When I heard the not guilty verdict announced live, I was attending a national gathering of one hundred 18-30 year-old Black activists in the Chicago area organized by the Black Youth Project. The reaction of the young people in the room to the news that George Zimmerman would not be held accountable by the nation’s criminal justice system will forever be etched on my memory.
Most were shocked. Angry. Outraged. Disappointed. But their tears, outcries and rage were all accompanied with a clear and unflinching determination that this will not be the last word in the battle for justice for Trayvon Martin.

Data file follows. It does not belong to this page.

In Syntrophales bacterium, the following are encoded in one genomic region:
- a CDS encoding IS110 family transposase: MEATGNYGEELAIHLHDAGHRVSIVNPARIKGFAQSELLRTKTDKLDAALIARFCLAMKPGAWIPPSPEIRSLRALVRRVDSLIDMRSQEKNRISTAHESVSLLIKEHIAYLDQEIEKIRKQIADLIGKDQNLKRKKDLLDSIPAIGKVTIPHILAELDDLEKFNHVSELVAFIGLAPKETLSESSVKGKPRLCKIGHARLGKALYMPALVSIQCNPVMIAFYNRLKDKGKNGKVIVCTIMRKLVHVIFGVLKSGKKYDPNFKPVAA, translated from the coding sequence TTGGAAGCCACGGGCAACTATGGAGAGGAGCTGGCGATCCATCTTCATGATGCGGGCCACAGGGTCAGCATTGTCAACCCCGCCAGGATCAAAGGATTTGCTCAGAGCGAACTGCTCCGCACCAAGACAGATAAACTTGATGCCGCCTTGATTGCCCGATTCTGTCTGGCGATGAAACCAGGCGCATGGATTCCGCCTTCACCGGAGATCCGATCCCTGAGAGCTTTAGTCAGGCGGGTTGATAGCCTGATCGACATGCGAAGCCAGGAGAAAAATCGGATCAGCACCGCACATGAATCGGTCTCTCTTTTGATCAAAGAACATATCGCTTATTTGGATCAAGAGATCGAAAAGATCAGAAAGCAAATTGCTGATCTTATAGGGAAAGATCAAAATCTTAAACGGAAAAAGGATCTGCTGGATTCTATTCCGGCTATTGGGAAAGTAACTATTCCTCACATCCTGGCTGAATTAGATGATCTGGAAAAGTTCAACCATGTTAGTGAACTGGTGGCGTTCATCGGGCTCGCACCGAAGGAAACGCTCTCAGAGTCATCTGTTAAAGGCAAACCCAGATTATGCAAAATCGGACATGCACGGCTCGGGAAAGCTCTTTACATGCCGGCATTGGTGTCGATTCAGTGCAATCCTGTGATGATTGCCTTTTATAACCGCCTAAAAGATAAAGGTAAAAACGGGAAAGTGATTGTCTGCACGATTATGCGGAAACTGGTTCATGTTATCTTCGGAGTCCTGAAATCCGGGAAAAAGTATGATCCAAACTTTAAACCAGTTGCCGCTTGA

Their shock and surprised revealed that this was a profound generation-specific moment, a collective emotional response that connected to this generation in the way that the Rodney King beating affected an earlier generation—much like the assassinations of Martin Luther King, Jr. and Malcolm X stunned the generation before us.
The verdict didn’t come as a surprise to me. Living as a Black man in America has a strange and steady way of changing your perception of this nation as a refuge of justice. Politicized by America’s attitude toward Black men throughout my entire life, I have never received any social cues from my childhood years into adulthood that this nation values the lives of Black men, or Black life in general.